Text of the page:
And don’t forget about those bullish green shoots I highlighted in last week’s issue

Things are complicated, y’all!

But I see three potential turning/pivot points that could make things a whole lot less complicated, one way or the other.

1) Things (economic data/earnings/current events) turn negative.

One reason I think people may be buying right now? We set the bar really, really low. Going into the year, we were expecting disaster. But so far, things have been pretty neutral, which means they’ve been great!

But if this is just a bear market rally, I think the first sign of negativity could spoil the party and scare off investors. And then we’re back to everything just being the worst.

But if we get some bad news and investors just shrug it off? Or if we continue to see more of these economic “green shoots” in subsequent reports? Then yeah, I think we could be looking at a new bull.

2) The job market finally snaps.

The “consumer” will keep consuming as long as the jobs picture remains rosy. That’s certainly another factor buoying stock prices right now. A lot of people are arguing that we “can’t” have a recession because the job market is too strong.

Of course, this is a bad “bull market” indicator to rely on, since employment lags behind most other indicators. Sure, if employment stays tight, people will keep spending and the Fed will probably get the “soft landing” they’ve been aiming for.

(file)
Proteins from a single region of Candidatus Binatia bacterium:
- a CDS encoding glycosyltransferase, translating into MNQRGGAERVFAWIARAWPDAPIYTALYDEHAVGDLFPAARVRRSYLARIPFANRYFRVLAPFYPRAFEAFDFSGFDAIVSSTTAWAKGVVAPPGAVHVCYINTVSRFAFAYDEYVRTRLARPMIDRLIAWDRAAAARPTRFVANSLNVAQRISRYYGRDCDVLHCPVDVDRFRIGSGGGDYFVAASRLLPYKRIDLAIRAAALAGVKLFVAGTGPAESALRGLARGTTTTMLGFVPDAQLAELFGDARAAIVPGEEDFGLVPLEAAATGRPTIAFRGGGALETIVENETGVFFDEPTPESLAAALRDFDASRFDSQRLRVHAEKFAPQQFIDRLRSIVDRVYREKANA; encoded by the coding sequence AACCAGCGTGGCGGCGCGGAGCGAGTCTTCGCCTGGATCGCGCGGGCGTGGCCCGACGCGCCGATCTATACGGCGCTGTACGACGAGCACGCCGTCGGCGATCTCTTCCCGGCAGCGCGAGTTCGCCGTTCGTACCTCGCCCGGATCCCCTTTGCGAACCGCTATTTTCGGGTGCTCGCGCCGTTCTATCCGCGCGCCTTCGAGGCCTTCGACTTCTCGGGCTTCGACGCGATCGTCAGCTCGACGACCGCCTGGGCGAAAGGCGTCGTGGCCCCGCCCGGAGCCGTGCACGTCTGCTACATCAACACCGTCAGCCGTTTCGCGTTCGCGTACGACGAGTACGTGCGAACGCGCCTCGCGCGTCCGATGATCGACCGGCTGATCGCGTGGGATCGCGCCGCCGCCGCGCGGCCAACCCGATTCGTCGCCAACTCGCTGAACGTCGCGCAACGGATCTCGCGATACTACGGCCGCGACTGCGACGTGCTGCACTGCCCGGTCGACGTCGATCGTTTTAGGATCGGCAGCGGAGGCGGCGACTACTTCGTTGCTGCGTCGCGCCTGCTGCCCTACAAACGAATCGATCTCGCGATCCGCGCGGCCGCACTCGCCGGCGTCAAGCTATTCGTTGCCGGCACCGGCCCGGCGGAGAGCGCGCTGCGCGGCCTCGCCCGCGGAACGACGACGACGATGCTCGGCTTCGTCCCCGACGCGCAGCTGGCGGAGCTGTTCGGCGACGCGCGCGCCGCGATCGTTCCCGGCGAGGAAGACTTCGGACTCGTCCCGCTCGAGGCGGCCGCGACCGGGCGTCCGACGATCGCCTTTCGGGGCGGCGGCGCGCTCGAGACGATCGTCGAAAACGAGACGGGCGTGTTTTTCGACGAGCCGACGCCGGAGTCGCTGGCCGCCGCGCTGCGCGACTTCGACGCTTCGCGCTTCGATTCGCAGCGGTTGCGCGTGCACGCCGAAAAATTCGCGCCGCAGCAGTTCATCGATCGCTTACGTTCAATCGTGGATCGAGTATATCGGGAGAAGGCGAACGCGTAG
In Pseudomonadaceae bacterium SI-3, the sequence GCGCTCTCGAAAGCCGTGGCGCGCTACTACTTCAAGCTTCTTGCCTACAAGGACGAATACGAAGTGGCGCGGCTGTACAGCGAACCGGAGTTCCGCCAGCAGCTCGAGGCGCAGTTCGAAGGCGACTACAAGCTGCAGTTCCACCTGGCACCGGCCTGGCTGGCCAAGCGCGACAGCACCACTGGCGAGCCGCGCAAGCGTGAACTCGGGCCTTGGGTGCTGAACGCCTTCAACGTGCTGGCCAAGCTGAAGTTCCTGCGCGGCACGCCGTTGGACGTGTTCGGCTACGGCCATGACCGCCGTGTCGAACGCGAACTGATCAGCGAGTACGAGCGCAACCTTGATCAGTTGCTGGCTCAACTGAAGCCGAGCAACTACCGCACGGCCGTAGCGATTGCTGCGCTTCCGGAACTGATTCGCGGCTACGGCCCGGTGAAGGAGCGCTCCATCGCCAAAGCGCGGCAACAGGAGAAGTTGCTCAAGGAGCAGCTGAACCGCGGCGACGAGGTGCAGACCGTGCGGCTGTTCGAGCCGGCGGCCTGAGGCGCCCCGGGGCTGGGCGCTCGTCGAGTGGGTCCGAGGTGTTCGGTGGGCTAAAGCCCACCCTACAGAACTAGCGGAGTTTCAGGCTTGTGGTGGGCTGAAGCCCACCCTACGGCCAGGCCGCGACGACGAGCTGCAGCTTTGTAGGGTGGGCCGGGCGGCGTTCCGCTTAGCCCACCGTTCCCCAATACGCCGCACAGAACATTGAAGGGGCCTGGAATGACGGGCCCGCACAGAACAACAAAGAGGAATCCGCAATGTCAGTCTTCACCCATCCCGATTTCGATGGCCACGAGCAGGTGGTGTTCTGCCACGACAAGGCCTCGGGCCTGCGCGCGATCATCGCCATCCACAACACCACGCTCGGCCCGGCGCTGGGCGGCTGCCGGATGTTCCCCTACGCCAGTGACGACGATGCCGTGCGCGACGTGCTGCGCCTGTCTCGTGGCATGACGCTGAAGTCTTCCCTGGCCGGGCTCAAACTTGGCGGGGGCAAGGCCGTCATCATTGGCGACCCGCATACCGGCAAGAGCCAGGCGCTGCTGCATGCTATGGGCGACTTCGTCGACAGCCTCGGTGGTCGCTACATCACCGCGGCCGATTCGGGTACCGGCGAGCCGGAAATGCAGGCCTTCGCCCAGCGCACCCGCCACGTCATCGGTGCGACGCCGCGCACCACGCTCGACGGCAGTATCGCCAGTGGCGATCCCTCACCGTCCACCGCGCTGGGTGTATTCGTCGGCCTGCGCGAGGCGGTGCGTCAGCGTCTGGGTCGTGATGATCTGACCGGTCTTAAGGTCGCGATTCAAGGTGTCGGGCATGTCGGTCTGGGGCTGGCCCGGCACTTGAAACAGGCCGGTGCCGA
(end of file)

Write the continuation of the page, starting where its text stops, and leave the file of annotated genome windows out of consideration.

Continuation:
But we could be well on our way down the next leg lower before we see any weakness in job numbers because employment is a lagging indicator.

That’s why it’s difficult to hang your hat on the jobs data.

(Oh, and we have seen some weakness in job numbers. Just ask anyone you know who works — worked? — in the tech industry, where a number of major companies have laid off several thousand employees. Just this week, Alphabet announced it was laying off 12,000 jobs this quarter.)

3) The S&P 500 breaks above 4,000… and stays there.

This is a major psychological resistance level in the market right now. In the past week, the S&P 500 has managed to get THIS CLOSE to closing above 4,000… only to fall pennies short.

Why does that number matter? It doesn’t, theoretically. What does matter is that we’ve failed to break above it now — multiple times. So now, when stocks start approaching 4,000, buyers ask themselves if they’re buying too high… and then all the buying interest dries up.

If investors had a strong conviction that the S&P 500 would keep climbing above 4,000, they would absolutely buy. The fact that we can’t break that level means there’s not enough bullish conviction. For the market to pick up again, we’ll need to bust that line.

Until we do… or until we see the results from one of these two other potential turning points, things will likely remain complicated.